Harvard Law School Alumni and Faculty Defend Sacco and Vanzetti

  • William G Thompson_SV Newspaper Clippings_Box 1-3.tif

    New York World, 16 May 1927, Sacco-Vanzetti Trial Newspaper Clippings, April-Nov. 1927

    William G. Thompson (LL.B. 1891) lost friends and clients as a result of his defense of Sacco and Vanzetti.

  • Commonwealth of Massachusetts vs. Nicola Sacco and Bartolomeo Vanzetti 1920_ca.1923_p[5]_HOLLIS 8001351525.tif

    Commonwealth of Massachusetts vs. Nicola Sacco and Bartolomeo Vanzetti 1920, ca.1923_p[5]

    These six bullets were key material evidence in Sacco and Vanzetti’s case.

  • Sacco-Vanzetti_Transcripts Vol. 5_17 Sept1926_Box 36-7_seq 46.tif

    Sacco-Vanzetti Case Records, 1920-1928, Bound Transcript, Box 36-7, seq.46

    Here is Thompson’s closing argument on behalf of the defendants in the Hearing on Motion for a New Trial, 17 September 1926.

  • Ehrmann_Herbert_1999.20.15_Ehrmann Photograph_Harvard Law_HOLLIS 12314716_cropped.tif

    Herbert B. Ehrmann, Herbert B. Ehrmann Photograph Collection, 1999.20.15

    Herbert B. Ehrmann (LL.B. 1914) was junior counsel for the defense and authored several publications about the Sacco-Vanzetti ca

  • Frankfurter_Felix_ca. 1926_HOLLIS 8000905021.tif

    Felix Frankfurter, ca. 1926

    Frankfurter argued for Sacco and Vanzetti’s innocence, even writing an article on the case in The Atlantic in the months before

  • N Sacco to W Thompson_07101927_SV Papers box 38-86_p2.tif

    Sacco to Thompson, 10 July 1927, Sacco-Vanzetti Case Records, 1920-1928, Box 38-86

    Sacco ends his letter to Thompson giving his family best wishes and asks that if he sees Prof. Frankfurter to “give him always o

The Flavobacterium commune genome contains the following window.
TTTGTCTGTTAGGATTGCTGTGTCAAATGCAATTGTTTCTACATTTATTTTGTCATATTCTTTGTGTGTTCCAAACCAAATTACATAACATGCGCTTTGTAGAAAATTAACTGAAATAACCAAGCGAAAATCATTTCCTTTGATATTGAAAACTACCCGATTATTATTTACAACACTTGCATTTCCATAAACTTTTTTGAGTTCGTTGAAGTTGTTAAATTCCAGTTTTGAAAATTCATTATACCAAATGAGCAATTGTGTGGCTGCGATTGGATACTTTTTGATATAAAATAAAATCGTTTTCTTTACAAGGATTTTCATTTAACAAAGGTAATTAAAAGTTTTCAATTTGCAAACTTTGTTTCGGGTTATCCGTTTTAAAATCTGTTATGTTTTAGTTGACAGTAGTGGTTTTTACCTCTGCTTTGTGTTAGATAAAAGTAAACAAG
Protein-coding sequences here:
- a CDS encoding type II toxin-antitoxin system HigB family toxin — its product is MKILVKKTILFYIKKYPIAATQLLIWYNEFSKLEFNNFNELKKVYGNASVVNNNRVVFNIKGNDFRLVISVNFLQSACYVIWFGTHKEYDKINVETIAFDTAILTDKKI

"William E. Thompson Esq. A Loyal Advocate"

New York World, 16 May 1927
Sacco-Vanzetti Trial Newspaper Clippings, April-Nov. 1927
Box 1, Folder 3
HOLLIS 4395371

On July 14, 1921, Bartolomeo Vanzetti and Nicola Sacco were convicted of first-degree murder for killing two employees of the Slater & Morrill shoe company in South Braintree, Massachusetts during an armed robbery. Their trial and lengthy appeals process were a highly controversial and contentious series of events, and viewed by many at the time as an egregious miscarriage of justice. Their trial was characterized by mishandled evidence, unreliable eyewitness testimony, and anti-socialist and anti-anarchist bias. Protests and riots in several major cities preceded their execution, and many leading legal scholars, including Harvard Law School professor Felix Frankfurter, argued publicly for their innocence.

Few were as devoted to the Sacco-Vanzetti case as William G. Thompson (LL.B. 1891), Sacco and Vanzetti’s second Defense Lawyer. Despite only nominal compensation, and the loss of clients due to the controversy surrounding Sacco and Vanzetti, Thompson stuck with the case. He was uninterested in his clients’ anarchist politics but also unhappy with Judge Thayer’s anti-Communist bias, and wholly convinced of their innocence. He visited Vanzetti and Sacco on the night of their executions, trying in vain to get Vanzetti to issue a statement against violent retaliation and asking for a confession of innocence one last time.